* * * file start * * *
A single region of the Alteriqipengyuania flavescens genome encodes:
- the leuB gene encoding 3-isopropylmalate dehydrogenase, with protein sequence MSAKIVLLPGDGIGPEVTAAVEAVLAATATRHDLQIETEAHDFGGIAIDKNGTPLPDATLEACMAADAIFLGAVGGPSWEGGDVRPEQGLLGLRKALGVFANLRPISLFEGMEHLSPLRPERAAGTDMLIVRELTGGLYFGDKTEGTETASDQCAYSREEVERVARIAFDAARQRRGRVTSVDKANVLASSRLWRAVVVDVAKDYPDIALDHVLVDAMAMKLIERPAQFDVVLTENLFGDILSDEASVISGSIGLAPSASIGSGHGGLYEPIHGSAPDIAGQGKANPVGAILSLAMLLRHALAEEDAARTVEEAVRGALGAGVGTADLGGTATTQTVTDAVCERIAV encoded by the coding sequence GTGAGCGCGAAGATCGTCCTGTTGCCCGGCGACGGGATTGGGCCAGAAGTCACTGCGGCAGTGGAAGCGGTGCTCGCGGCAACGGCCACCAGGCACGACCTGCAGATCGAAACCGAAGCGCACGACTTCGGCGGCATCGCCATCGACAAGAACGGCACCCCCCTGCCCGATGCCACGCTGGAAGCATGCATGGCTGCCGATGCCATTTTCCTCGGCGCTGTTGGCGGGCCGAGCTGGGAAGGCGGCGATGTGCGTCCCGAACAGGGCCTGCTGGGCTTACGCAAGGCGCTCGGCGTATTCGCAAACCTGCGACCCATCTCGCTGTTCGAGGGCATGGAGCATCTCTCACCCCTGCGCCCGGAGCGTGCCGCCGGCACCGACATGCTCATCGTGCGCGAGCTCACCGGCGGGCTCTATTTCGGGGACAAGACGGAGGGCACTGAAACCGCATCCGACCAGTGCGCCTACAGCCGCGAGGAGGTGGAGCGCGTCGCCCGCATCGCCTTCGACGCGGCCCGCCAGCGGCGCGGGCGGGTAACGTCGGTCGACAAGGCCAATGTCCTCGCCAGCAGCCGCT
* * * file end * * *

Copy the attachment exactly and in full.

A single region of the Alteriqipengyuania flavescens genome encodes:
- the leuB gene encoding 3-isopropylmalate dehydrogenase, with protein sequence MSAKIVLLPGDGIGPEVTAAVEAVLAATATRHDLQIETEAHDFGGIAIDKNGTPLPDATLEACMAADAIFLGAVGGPSWEGGDVRPEQGLLGLRKALGVFANLRPISLFEGMEHLSPLRPERAAGTDMLIVRELTGGLYFGDKTEGTETASDQCAYSREEVERVARIAFDAARQRRGRVTSVDKANVLASSRLWRAVVVDVAKDYPDIALDHVLVDAMAMKLIERPAQFDVVLTENLFGDILSDEASVISGSIGLAPSASIGSGHGGLYEPIHGSAPDIAGQGKANPVGAILSLAMLLRHALAEEDAARTVEEAVRGALGAGVGTADLGGTATTQTVTDAVCERIAV encoded by the coding sequence GTGAGCGCGAAGATCGTCCTGTTGCCCGGCGACGGGATTGGGCCAGAAGTCACTGCGGCAGTGGAAGCGGTGCTCGCGGCAACGGCCACCAGGCACGACCTGCAGATCGAAACCGAAGCGCACGACTTCGGCGGCATCGCCATCGACAAGAACGGCACCCCCCTGCCCGATGCCACGCTGGAAGCATGCATGGCTGCCGATGCCATTTTCCTCGGCGCTGTTGGCGGGCCGAGCTGGGAAGGCGGCGATGTGCGTCCCGAACAGGGCCTGCTGGGCTTACGCAAGGCGCTCGGCGTATTCGCAAACCTGCGACCCATCTCGCTGTTCGAGGGCATGGAGCATCTCTCACCCCTGCGCCCGGAGCGTGCCGCCGGCACCGACATGCTCATCGTGCGCGAGCTCACCGGCGGGCTCTATTTCGGGGACAAGACGGAGGGCACTGAAACCGCATCCGACCAGTGCGCCTACAGCCGCGAGGAGGTGGAGCGCGTCGCCCGCATCGCCTTCGACGCGGCCCGCCAGCGGCGCGGGCGGGTAACGTCGGTCGACAAGGCCAATGTCCTCGCCAGCAGCCGCT